No documents found.
Mammalian Phenotype (MP) Terms
increased percent water in carcass
more than the normal total amount of water retained in the body measured post mortem [MGI:il]
MMPC Search Results
Back to Top
There was a problem with the page:
Safari Browser Detected...
We strive to make the MMPC site compatable with as many browsers as possible, but some of our third party tools don't work with the Safari browser.
In order to explore this site we highly recommend using the most recent versions of the following browsers:
Please acknowledge all posters, manuscripts or scientific materials that were generated in part or whole using funds from the MMPC using the following text:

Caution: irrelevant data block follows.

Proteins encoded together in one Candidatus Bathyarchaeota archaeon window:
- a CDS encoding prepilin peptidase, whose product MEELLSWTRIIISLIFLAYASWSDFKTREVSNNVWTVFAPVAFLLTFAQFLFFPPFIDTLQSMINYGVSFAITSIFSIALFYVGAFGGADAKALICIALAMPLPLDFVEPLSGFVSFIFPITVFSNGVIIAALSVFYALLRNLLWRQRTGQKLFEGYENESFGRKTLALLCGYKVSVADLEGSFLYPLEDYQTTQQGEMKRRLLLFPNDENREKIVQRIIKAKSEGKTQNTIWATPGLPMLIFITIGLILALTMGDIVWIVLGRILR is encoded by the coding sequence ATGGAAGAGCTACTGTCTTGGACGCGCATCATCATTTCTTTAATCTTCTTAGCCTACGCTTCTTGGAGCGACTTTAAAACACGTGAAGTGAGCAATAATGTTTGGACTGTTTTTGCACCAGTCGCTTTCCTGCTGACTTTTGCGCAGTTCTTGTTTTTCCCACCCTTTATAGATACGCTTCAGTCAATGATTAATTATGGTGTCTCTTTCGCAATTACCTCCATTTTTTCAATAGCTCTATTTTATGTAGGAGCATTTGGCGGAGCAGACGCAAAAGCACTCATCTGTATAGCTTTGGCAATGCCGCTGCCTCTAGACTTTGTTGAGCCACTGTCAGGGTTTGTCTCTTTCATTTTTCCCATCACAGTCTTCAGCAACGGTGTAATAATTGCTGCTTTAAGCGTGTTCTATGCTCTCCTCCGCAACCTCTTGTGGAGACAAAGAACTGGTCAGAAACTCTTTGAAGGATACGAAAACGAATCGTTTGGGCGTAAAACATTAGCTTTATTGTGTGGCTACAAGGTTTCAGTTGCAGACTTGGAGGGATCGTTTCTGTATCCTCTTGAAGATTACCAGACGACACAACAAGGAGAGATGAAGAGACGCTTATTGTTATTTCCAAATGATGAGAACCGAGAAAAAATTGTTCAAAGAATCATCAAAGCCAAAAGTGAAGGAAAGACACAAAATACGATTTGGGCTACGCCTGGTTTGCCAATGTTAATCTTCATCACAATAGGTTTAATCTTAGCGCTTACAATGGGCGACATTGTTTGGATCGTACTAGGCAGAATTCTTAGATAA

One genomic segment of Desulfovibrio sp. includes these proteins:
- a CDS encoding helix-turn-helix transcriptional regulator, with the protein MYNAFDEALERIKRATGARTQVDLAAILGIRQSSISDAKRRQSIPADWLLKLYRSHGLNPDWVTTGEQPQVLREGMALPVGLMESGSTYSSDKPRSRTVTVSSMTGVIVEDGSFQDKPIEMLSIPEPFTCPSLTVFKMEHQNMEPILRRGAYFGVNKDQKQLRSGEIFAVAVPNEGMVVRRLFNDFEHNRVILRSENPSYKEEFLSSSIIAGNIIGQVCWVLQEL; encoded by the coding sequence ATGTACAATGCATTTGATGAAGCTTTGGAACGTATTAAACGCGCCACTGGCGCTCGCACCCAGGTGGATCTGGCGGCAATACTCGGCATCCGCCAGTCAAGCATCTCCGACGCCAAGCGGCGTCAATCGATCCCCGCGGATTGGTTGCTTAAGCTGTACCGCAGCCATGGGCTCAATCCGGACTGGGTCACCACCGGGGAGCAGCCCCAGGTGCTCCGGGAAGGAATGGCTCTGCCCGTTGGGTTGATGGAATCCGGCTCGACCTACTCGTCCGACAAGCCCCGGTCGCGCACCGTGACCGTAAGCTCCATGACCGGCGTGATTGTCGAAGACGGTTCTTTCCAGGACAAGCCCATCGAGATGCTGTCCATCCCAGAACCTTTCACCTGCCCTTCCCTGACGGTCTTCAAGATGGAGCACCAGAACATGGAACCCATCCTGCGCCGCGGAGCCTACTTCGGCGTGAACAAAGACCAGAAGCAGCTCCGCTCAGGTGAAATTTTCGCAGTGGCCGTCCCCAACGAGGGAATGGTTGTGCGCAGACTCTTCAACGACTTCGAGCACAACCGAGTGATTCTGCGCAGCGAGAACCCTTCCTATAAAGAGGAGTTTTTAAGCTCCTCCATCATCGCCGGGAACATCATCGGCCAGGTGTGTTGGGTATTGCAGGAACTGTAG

Financial support for this work was provided by the NIDDK Mouse Metabolic Phenotyping Centers (National MMPC, RRID:SCR_008997,
) under the MICROMouse Program, grants DK076169.
Citation text and image have been copied to your clipboard. You may now paste them into your document. Thank you!
Warranty disclaimer and copyright notice
THE NATIONAL MMPC MAKES NO REPRESENTATION ABOUT THE SUITABILITY OR ACCURACY OF THE SOFTWARE OR DATA FOR ANY PURPOSE, AND MAKES NO WARRANTIES, EITHER EXPRESS OR IMPLIED, INCLUDING MERCHANTABILITY AND FITNESS FOR A PARTICULAR PURPOSE OR THAT THE USE OF THE SOFTWARE OR DATA WILL NOT INFRINGE ANY THIRD PARTY PATENTS, COPYRIGHTS, TRADEMARKS, OR OTHER RIGHTS. THE SOFTWARE AND DATA ARE PROVIDED "AS IS".